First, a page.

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View Full Version : SIG 556, are the horror stories true?


Kimio
October 23, 2012, 01:28 PM
It's been a while since this rifle hit the civilian market now, and I was wondering if the horror stories I've seen in video reviews (Most prominently from STG here and his video of the travesty that is the SIG 556) and in written reviews still true about this "rifle".

From what I saw in the past, the "rifle" was an absolute mess, constant issues with FTF and FTE, not to mention the over all poor craftsmanship and quality in materials (To be fair, if I recall the rifle is manufactured by SIG USA, and not SIG from Switzerland)

So has the massive teething problems of this rifle been ironed out, or is it still the poorly crafted waste of steel and plastic that I remember it was back in the day?

dorc-1
October 23, 2012, 02:12 PM
Nope. Best value 5.56 on the market, as long as you bought it within the last year. Fit and finish is great, easy to strip and clean, and it will fire cheap Russian ammo all day long..........after all it is modeled on the AK-47 except it has a gas adjustment to fire when dirty during long combat use. YouTube reviews get manufacturers to listen, plus you should never buy a gun when it first comes out.

If I remember it is only assembled here in the States.

EdInk
October 23, 2012, 02:48 PM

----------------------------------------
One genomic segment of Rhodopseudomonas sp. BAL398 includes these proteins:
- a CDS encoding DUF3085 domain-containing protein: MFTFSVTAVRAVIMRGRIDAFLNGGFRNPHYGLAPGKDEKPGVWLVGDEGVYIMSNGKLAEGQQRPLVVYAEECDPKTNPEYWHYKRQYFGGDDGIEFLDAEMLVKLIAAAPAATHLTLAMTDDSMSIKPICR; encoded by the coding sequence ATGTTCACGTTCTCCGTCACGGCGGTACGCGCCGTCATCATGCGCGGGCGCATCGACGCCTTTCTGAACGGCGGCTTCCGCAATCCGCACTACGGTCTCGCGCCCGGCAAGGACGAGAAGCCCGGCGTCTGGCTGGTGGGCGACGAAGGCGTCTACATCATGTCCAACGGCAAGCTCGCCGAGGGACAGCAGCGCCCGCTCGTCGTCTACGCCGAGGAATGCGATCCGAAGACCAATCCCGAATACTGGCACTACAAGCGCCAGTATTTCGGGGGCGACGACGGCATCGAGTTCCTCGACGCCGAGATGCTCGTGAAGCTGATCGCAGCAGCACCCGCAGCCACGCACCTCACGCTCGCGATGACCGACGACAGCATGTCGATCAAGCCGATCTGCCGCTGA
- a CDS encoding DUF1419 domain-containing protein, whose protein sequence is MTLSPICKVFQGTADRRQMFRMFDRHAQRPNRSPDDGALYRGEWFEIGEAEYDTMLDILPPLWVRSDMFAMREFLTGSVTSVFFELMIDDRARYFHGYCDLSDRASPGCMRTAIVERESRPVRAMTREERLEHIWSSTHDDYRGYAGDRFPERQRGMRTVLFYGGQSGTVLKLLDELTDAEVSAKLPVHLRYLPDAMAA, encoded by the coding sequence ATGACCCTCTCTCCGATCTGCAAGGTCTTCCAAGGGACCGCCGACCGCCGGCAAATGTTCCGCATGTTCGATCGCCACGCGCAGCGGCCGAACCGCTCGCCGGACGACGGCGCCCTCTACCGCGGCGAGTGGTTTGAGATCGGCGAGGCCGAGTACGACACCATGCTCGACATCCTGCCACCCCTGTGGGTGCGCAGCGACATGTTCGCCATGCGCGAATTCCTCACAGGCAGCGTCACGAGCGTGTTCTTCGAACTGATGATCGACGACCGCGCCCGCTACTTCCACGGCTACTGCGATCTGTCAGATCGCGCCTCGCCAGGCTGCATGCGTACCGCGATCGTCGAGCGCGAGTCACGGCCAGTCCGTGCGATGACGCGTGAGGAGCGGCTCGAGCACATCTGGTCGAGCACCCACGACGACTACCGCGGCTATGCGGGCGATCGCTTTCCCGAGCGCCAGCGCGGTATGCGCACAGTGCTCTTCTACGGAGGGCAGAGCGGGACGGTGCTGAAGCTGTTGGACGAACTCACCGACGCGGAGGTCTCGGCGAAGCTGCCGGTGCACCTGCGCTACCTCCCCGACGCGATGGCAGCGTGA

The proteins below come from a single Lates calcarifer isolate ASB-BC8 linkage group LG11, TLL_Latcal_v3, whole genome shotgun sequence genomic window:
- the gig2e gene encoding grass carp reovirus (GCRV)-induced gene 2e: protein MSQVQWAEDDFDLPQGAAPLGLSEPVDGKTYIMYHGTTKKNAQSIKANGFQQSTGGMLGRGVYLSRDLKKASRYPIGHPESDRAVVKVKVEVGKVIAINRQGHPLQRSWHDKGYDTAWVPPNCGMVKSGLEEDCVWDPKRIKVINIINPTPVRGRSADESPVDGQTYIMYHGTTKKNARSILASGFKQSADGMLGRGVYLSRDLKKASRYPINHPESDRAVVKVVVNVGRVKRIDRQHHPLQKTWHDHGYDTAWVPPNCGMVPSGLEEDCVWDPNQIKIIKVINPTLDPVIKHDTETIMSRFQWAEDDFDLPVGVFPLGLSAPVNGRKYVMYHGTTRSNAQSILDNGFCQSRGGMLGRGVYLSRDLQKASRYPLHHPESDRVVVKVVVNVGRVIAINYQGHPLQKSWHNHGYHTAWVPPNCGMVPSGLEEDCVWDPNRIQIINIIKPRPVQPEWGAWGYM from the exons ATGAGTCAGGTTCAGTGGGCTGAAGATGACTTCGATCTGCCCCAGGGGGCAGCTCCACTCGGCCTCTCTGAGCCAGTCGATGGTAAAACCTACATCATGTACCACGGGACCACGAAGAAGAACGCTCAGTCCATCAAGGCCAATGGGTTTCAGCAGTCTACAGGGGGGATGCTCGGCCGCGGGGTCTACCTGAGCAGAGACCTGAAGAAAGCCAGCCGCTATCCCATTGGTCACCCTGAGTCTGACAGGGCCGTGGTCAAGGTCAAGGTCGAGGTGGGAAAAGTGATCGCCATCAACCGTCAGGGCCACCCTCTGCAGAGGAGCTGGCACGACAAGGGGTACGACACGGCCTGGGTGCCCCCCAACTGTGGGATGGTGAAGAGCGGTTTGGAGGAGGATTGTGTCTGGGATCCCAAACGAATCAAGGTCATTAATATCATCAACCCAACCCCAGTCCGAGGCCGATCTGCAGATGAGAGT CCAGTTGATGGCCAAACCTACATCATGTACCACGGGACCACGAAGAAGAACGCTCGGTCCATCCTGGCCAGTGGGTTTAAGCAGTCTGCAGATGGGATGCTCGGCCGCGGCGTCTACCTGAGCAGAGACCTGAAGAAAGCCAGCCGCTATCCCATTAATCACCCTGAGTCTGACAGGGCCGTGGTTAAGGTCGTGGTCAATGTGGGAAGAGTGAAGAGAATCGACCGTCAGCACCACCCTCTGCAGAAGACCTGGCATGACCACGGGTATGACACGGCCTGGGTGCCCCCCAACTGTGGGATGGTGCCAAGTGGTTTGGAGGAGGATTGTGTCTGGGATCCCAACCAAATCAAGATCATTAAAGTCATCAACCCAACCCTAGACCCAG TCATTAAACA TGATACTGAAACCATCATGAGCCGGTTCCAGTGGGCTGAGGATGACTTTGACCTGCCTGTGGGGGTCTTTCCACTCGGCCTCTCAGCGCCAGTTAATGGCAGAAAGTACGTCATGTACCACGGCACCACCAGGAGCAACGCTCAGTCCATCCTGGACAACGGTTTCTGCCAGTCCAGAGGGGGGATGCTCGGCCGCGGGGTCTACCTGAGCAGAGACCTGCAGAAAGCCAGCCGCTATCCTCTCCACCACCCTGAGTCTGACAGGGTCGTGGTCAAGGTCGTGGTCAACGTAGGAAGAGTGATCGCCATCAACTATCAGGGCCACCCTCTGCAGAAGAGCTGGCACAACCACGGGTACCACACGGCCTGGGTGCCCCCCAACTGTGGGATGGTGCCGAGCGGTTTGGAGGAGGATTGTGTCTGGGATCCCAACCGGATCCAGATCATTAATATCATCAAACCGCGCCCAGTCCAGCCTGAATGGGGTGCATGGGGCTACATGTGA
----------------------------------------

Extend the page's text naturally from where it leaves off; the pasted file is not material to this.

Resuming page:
I have one that's about two years old. Runs flawlessly.

Patriot86
October 23, 2012, 02:55 PM
I remember horror stories about the 556R(7.62x39) but nothing about the
5.56MM SIG-556.

It IS a great value; you can find the bare bones version for about $1,000.00 and the version with the quad rail for about $1,100.00.
Most AK's for that price will not have quite the same fit for finish. Most Piston AR's are $200+ above that price point.

If you understand the fact that the 556 IS NOT an AR and it is NOT an AK and you may not be able to change every little thing about it like an AK or an AR then it will be good. If you are simply looking to turn a SIG556 into a Piston AR/AK hybrid better to just buy a Piston AR for the extra $$$$.

If you are really interested in the SIG556 then check out the SIG556 forum; it has a wealth of info about the rifle.
http://www.sigarms556.com/


DORC-1 is right though; perfect example is the SIG M400. You could find them for $800.00 last summer before they really caught on. Now the exact same rifle is about $1,000.00+ on average. Went from one of the better value for the money AR's out there to overpriced.

Kimio
October 23, 2012, 03:08 PM
Glad to hear that it sounds like it's shaped up to be a good rifle. Watching the videos of all the issues the rifle was having was absolutely amazing and ridiculous. I was astounded that it was allowed to leave the development and testing floor with how many issues it was having at the time.

and yes, I was indeed talking about the SIG 556r, my apologies for the confusion.

But in regards to the 5.56/.223 version of the rifle, if I recall, that rifle didn't have any issues correct, if it did it wasn't the norm if memory serves.

Valerko
October 23, 2012, 05:33 PM
I used to have one. With the exception of horrible trigger , there was nothing wrong with it. Finish was pretty decent and lasted.